Posted in vietnam | No Comments »

    Ha Long Bay

    February 2nd, 2008 by mary

    Rather than suffer through two days of buses we flew from Ho Chi Minh City to Hanoi. The capital was another busy and smog ridden asian city. The weather was much colder here than the south. So when we took a few days excursion to scenic Ha Long Bay we pulled out the long sleeves. The bay is dotted with thousands of sheer limestone rocks that shoot straight up out of the calm waters. Spread amongst these karst formations are small fishing villages adrift in the sea. There are caves to see and viewpoints to hike to but the main draw is sitting on the roof of the junk ship watching the rock islands cruise by. We did bike through one of the larger islands and kayak around others before the weather got too cold and we had to retreat to the sheltered cabins.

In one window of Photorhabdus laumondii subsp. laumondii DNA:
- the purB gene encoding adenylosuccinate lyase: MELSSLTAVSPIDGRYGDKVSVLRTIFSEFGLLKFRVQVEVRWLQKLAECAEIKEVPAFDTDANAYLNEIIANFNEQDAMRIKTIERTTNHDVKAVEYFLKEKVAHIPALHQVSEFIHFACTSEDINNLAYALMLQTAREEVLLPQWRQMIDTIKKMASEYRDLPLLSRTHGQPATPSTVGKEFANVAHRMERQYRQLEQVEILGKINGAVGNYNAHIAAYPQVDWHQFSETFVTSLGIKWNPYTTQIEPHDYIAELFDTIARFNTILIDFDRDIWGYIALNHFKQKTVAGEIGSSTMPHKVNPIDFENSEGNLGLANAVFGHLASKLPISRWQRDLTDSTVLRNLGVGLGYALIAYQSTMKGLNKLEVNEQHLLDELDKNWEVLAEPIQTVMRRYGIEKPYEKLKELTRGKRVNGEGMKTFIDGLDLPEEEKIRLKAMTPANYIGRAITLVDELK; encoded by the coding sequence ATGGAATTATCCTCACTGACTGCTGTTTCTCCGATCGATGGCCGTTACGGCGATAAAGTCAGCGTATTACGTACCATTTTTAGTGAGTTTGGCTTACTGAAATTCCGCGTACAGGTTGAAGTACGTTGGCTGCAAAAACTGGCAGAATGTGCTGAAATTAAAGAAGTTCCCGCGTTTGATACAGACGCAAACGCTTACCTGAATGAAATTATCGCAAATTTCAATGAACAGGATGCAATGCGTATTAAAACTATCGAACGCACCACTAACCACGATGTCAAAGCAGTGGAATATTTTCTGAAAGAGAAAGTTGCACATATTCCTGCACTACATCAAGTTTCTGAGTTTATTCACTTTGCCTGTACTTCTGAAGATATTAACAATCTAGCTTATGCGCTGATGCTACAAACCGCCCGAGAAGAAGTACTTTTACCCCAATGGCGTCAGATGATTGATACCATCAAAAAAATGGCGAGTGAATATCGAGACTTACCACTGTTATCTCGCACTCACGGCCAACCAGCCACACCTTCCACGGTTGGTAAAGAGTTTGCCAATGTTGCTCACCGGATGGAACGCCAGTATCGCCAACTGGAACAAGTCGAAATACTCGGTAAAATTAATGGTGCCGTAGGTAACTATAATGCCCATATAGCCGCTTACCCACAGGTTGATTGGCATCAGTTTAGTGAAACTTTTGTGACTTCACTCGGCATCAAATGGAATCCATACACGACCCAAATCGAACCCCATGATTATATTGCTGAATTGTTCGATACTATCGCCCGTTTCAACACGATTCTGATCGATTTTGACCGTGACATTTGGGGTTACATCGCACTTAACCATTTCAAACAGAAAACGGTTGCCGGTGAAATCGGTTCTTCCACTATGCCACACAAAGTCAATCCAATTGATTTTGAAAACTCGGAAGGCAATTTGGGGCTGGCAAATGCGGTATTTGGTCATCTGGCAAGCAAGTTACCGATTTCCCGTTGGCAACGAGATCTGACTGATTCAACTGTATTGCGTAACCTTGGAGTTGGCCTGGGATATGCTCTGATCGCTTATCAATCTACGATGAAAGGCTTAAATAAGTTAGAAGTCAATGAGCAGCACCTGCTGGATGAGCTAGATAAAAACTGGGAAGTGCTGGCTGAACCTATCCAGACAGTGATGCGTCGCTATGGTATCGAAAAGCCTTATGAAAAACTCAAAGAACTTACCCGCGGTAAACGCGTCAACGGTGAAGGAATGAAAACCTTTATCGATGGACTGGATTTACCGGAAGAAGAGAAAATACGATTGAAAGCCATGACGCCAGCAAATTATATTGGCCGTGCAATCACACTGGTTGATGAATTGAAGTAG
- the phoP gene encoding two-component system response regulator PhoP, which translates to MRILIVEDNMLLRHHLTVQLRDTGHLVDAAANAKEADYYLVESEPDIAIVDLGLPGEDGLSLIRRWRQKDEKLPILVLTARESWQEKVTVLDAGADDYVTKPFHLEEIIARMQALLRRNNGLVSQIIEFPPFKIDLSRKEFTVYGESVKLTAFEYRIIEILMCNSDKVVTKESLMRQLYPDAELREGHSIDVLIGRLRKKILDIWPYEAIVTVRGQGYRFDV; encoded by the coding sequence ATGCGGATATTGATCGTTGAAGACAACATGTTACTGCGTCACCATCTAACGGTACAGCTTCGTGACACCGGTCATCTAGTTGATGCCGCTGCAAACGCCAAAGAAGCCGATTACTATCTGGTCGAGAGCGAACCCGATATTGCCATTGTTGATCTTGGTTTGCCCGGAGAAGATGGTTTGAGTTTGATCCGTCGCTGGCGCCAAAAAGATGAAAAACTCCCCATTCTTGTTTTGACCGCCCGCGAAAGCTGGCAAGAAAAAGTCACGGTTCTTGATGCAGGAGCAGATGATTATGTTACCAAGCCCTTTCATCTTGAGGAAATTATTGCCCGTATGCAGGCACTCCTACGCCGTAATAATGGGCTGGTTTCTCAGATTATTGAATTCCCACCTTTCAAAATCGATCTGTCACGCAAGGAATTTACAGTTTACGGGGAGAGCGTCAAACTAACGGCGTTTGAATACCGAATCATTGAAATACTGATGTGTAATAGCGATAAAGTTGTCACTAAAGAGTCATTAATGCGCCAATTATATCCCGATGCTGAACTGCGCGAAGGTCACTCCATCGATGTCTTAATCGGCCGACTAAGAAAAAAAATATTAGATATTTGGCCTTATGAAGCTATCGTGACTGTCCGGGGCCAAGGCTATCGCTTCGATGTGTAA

Posted in boat, vietnam | No Comments »

    ‘You Know Nothing!’

    February 2nd, 2008 by mary

    The Cu Chi tunnels used by the Viet Cong during the Vietnam war to hide from the American troops were 65km outside of Ho Chi Minh City. To keep us entertained on our bus out was Mr. Bean our engish speaking guide. When he was young he lived in various parts of the States eventually becoming an officer of the US Navy. When the US became engaged in the Vietnam War he was sent here to train the Charlies to fight in the foreign fields. The VC eventually captured him and sent him to prison for four years to get re-educated. Everyday he went out to the fields to pick up land mines with his hands. At the end he emerged a happy man knowing his rightful place was in Vietnam and that the US government was full of lies. I’d say the re-education worked perfectly on him. He kept telling everyone over the microphone ‘You know nothing!’, ‘You understand?’, ‘You really want to know?’